"In the late summer of 2008, Andrei Kushnir braved brush, thorny vines, tall grass and whirling insects in order to capture in a painting a particularly beautiful scene of the Shenandoah River. The Washington, D.C., artist set his easel up in a woodsy spot at Red Banks, where the North Fork of the river flows. The oil painting graces the front cover of his just-released book, Oh, Shenandoah: Paintings of the Historic Valley and River. The large volume contains 263 plein-air paintings that Kushnir created during a nearly decade-long project that took him the length and breadth of the world-famous valley. Little escaped his artistic attention. As one might expect, the book is replete with scenic views. But there also are paintings such as Evening in Brownsburg, which transforms a quiet, house-lined street into a masterful work of art."
—David A. Maurer, Pulse (read the full article here)
"Andrei Kushnir's landscape paintings of the Shenandoah Valley express an atmosphere and texture that can only be achieved by the artist standing in and subjecting himself to the scene that he paints. Through his use of color and superb brushwork, he is able to realistically create his experience of the Valley's many moods—from the warm, sultry days of summer to the cool, clear days of spring and fall. Kushnir's oil paintings take us on a wonderful and intimate journey through a truly magnificent place on Earth. Through careful observation of his work, it is easy to experience what he has experienced—to feel the wind and hear the birds and insects that reside just beneath the surface of his paintings."
—Gary Freeburg, Professor of Art and Director of the James Madison University Duke Hall Gallery of Fine Art
"Andrei Kushnir's plein-air paintings of the Shenandoah Valley's most iconic lands and built environments evoke the past and awaken a sense of history and memory. But look again. These shimmering paintings also witness very specific lived moments in real time. As Kushnir skillfully records fleeting daylight colors, seasons, and details of contemporary life, it is clear that he is painting a Shenandoah Valley we live in now—alive and vital, history ongoing. Paired with equally rich contextual essays, these paintings invite readers to share the artist's unique vision while beckoning us to get out of the car, too, perhaps with brush or camera in hand, and explore that landscape ourselves."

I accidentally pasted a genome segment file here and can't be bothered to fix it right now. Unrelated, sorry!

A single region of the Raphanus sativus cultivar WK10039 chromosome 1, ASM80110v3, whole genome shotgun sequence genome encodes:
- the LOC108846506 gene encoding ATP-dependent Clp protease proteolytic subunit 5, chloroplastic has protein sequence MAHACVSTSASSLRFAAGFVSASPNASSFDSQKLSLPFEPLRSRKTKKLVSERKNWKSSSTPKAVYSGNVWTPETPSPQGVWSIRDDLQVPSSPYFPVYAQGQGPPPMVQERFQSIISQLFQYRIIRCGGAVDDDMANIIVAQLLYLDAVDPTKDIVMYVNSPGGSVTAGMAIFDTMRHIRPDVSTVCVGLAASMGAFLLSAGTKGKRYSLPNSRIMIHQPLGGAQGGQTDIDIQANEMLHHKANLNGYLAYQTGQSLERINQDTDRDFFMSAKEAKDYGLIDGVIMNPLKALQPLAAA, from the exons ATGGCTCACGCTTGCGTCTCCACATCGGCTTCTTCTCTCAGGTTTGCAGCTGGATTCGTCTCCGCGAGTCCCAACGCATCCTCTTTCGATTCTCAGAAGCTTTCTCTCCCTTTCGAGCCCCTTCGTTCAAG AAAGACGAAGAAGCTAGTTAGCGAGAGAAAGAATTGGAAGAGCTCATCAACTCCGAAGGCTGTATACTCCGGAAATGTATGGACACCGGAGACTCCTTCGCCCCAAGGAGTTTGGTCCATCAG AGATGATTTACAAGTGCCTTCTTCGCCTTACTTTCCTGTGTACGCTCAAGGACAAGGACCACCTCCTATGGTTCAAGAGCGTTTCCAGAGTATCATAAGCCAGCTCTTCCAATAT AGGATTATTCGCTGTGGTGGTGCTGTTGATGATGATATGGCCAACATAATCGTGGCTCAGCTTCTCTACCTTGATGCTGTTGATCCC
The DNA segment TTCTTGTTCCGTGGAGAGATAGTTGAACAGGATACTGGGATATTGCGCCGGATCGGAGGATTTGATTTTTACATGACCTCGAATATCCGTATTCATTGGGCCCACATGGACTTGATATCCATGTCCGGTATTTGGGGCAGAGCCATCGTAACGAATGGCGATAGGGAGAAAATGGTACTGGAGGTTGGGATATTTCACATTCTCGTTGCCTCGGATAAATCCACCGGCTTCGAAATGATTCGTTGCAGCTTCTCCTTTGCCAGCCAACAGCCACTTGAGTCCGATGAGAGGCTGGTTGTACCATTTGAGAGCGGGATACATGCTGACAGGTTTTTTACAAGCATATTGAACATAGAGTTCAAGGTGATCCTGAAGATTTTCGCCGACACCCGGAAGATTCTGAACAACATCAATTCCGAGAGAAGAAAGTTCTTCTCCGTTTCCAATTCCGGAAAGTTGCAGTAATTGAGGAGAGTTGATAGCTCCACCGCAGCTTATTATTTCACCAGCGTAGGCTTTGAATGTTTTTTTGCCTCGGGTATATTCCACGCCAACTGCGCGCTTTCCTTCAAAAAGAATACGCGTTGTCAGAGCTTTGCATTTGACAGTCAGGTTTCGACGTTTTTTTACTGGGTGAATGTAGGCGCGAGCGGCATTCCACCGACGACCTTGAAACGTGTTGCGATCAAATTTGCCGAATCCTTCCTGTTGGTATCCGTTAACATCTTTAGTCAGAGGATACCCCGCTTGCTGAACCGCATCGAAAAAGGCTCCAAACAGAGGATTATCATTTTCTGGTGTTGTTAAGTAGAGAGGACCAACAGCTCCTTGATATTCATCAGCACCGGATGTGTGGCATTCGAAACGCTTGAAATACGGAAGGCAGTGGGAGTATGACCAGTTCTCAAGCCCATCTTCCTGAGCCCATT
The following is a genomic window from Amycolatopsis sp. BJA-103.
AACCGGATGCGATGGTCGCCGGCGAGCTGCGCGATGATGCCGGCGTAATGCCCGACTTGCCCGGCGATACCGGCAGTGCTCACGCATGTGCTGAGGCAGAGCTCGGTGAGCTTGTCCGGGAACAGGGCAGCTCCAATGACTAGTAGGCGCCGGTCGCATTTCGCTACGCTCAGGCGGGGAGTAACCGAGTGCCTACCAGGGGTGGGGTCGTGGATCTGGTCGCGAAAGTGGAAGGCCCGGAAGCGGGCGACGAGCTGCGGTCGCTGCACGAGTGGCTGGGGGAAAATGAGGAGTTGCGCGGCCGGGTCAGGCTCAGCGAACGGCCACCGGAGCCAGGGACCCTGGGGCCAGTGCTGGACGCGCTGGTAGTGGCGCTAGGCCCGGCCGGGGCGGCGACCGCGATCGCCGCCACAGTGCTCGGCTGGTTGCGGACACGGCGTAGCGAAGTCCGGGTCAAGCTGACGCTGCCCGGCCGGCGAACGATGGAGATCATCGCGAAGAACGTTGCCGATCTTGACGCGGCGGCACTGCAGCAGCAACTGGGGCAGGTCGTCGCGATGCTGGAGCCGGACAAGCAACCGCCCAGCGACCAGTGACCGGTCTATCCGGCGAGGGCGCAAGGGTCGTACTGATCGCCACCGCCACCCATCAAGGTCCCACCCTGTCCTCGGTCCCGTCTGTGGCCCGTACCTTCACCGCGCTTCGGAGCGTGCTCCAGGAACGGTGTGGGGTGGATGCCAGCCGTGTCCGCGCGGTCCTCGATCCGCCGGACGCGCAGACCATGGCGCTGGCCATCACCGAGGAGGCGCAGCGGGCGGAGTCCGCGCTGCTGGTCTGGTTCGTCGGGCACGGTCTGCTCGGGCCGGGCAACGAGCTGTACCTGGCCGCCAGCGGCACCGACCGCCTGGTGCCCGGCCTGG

—Scott Jost, author of Shenandoah Valley Apples and Professor of Art, Bridgewater College
"The essence of a place—its geography and history—resides in its landscapes. The Shenandoah Valley is an extraordinary theater of natural features and human constructions rich in imagery and interpreted for us anew in this wonderful book by Andrei Kushnir. His luminous and insightful plein-air paintings—all 264 of them!—capture moments in time and character in a manner that invites the reader to experience the Valley's extraordinary and ordinary places. The varied perspectives, along with astute essays and vignettes by leading experts, encourage us to see the Shenandoah Valley's essential character as never before."
—Karl B. Raitz, co-editor of The Great Valley Road of Virginia: Shenandoah Landscapes from Prehistory to the Present and Professor of Geography Emeritus, University of Kentucky
"History…mystery…mythology…the words wrap themselves sensuously around the single lyrical name 'Shenandoah.' The place that bears a name spirited from a long-forgotten tongue has shape shifted over time. In Oh, Shenandoah, the magnificent paintings of Andrei Kushnir, accompanied by the softly woven essays about settlement, geography, and natural history, create a tapestry of joy in the discovery of Shenandoah's many changing faces."
—Nancy T. Sorrells, historian and co-author of Virginia's Cattle Story: The First Four Centuries
"The Shenandoah Valley is one of America's great places, on par with the Grand Canyon and New York City. Its grandeur derives neither wholly from nature nor human achievement but rather from a sublime harmony between the two. Andrei Kushnir's plein-air paintings of the Valley radiate its natural beauty. Look closer, and you'll also see the light of the human spirit—cooperation, resourcefulness, and an abiding reverence for the land and its seasonal rhythms. In a word: hope."
—Logan Ward, author of the Shenandoah Valley memoir, See You in a Hundred Years: One Family's Search for a Simpler Life